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Contextualizing the news, especially when it’s wrong

This morning if you search Google for “Enron,” the top hit is (the creditors’ recovery page) and the second is the Wikipedia article on Enron. The first listing from is about 45th and it’s a TimesSelect (= pay) page that doesn’t even actually reference Enron. That’s an example of what’s on the mind of the Times’ ombudsman (um, “public editor”) Clark Hoyt when he begins his column. He finds the Times’ “business strategy” of getting “its articles to pop up first in Internet searches” — well, at least not at #45 — responsible for the quandary the Times finds itself in when it comes to the errors in its archive. I don’t quite see it that way.

Hoyt takes as his example an article abot Allen Kraus, who “once led a welfare office praised for its efforts to uncover fraud.” The Times first reported he resigned under pressure after a bribery investigation without including Kraus’ side of the story and later published a more balanced follow-up. Kraus says his boss eventually publicly sided with Kraus’ version. The details don’t matter much, although I must say it’s a relief for a change not to be talking about John Siegenthaler. The point is that Kraus is understandably upset that searches on his name turn up the Times’ faulty story. If that’s all you read, you’d think he’s a crook.

Hoyt then considers several solutions to this problem, seeming to favor the suggestion that the Time expunge faulty articles from its archive.


In fact, the solution is already in place. If you google “allen kraus” (in quotes), the #1 hit is a Times topic page about him that lists first the corrective article and then the faulty one. Perfect! We get the context we need while preserving the record. Topic pages are in fact the Times attempt to move its content up the Google results page. They give us a single, persistent URL that aggregates everything the Times knows about a topic…including what it got wrong.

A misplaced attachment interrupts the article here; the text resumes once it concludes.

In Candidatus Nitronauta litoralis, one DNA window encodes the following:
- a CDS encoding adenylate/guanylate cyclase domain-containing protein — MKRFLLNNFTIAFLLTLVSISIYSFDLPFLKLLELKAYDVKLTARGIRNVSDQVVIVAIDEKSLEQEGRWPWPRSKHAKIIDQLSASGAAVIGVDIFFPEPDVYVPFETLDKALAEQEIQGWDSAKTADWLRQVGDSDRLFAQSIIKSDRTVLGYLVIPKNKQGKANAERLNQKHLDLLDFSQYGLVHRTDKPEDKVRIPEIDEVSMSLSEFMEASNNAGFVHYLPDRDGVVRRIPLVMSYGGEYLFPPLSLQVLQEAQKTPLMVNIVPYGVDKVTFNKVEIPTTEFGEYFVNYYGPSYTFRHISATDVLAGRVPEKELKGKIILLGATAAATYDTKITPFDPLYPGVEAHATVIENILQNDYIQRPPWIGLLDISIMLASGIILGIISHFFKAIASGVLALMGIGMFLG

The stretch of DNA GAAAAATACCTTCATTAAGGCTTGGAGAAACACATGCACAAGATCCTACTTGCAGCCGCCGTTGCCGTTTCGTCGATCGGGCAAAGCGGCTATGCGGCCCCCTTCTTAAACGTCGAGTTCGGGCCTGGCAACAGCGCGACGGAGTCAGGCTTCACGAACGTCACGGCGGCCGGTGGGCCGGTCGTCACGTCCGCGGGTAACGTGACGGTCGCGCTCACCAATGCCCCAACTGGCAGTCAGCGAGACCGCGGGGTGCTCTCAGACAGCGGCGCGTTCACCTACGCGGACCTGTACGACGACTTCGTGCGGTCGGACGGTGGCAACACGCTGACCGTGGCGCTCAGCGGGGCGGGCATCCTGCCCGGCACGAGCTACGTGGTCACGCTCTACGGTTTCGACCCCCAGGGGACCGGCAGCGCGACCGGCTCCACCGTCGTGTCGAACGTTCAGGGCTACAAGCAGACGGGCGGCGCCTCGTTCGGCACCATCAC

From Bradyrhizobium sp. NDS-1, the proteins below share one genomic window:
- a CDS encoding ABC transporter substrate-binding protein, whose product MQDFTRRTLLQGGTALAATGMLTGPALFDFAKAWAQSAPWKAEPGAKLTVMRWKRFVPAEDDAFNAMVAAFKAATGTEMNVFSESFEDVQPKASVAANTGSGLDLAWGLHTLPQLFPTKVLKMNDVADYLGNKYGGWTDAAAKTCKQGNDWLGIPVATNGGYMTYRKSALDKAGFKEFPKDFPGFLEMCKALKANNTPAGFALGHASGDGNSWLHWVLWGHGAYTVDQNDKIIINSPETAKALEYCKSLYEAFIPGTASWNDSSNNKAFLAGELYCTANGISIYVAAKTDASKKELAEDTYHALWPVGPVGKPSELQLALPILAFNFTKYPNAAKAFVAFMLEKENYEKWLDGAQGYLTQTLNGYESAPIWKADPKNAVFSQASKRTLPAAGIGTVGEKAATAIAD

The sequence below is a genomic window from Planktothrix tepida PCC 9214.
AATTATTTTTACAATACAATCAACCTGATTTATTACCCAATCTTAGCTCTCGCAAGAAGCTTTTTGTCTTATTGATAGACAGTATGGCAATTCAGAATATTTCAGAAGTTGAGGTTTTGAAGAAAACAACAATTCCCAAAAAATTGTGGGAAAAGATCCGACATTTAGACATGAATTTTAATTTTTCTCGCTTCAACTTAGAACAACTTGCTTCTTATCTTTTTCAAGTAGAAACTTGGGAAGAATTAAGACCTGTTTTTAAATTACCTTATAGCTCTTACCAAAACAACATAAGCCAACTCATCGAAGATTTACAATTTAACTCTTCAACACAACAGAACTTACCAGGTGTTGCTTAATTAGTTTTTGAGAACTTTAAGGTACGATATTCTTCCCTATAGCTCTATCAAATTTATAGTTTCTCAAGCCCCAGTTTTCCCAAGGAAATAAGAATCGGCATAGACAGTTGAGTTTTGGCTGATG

Jeez, if the Times expunged from its archive every article about Iraq Judith Miller wrote, we’d think the Times slept through the whole run-up to the war. And future researchers would never understand how culpable the Times was for getting us into that miss. Bloggers get this right-er than Hoyt when we use strikethrough font to indicate an error we’ve corrected. We need the full archive.

Topic pages are a great solution to the problem of providing context, as well as advancing the Times’ search engine optimization desires. Removing articles from the record destroys the value of the record. You shouldn’t write history by rewriting the record.

So, rather than setting “time-outs” for articles based on how important the Times’ judges them, which is Hoyt’s suggestion, do more topic pages. And harvest the power of the crowd to create more topic pages and more context. [Tags: nytimes wikipedia newspapers journalism history archives everything_is_miscellaneous ]

5 Responses to “Contextualizing the news, especially when it’s wrong”

  1. Do you remember the long bet between Dave Winer and Martin Nisenholtz?

    In a Google search of five keywords or phrases representing the top five news stories of 2007, weblogs will rank higher than the New York Times’ Web site.

    The URL of the bet is

    The site is now unreachable.

  2. This issue seems practically ironic. Perhaps, more than anything, hypertext was invented to enable texts to be better contextualized, e.g., through linking in context, linking to context, etc.

    While the NYT may choose to avoid (or, otherwise, fail to achieve) being literate in hypertext, if it’s going to put its work on the web and care about contextualizing that work, they’re going to have to move on from thinking about “what” and “how” and start thinking about “who,” “where” and “when.”

    The “what” of the NYT on the web is the web / hypertext, and the “how” is more information / context rich pages with more information / context rich links. If the NYT embraced that and executed it well, they wouldn’t have their web-for-dummies questions about how the NYT appears in the Google web, because the NYT would web more than Google.

  3. Pathetic. If a person needed the New York Times view on Enron, s/he could Google “enron new york times” and get all kinds of good stuff. If there is current news about the subject one can search Google via the “news” feature and I assume a New York Times article would appear near the top based on its currency. The NYT needs to drop the Search Engine Optimization BS and get back to its core competency, flogging Winer’s syndication schemas.

  4. (also, a search for “allen kraus new york times” pulls up Hoyt’s column, which is good since your link appears to be broken).

  5. fp, I fixed the link. Thanks.

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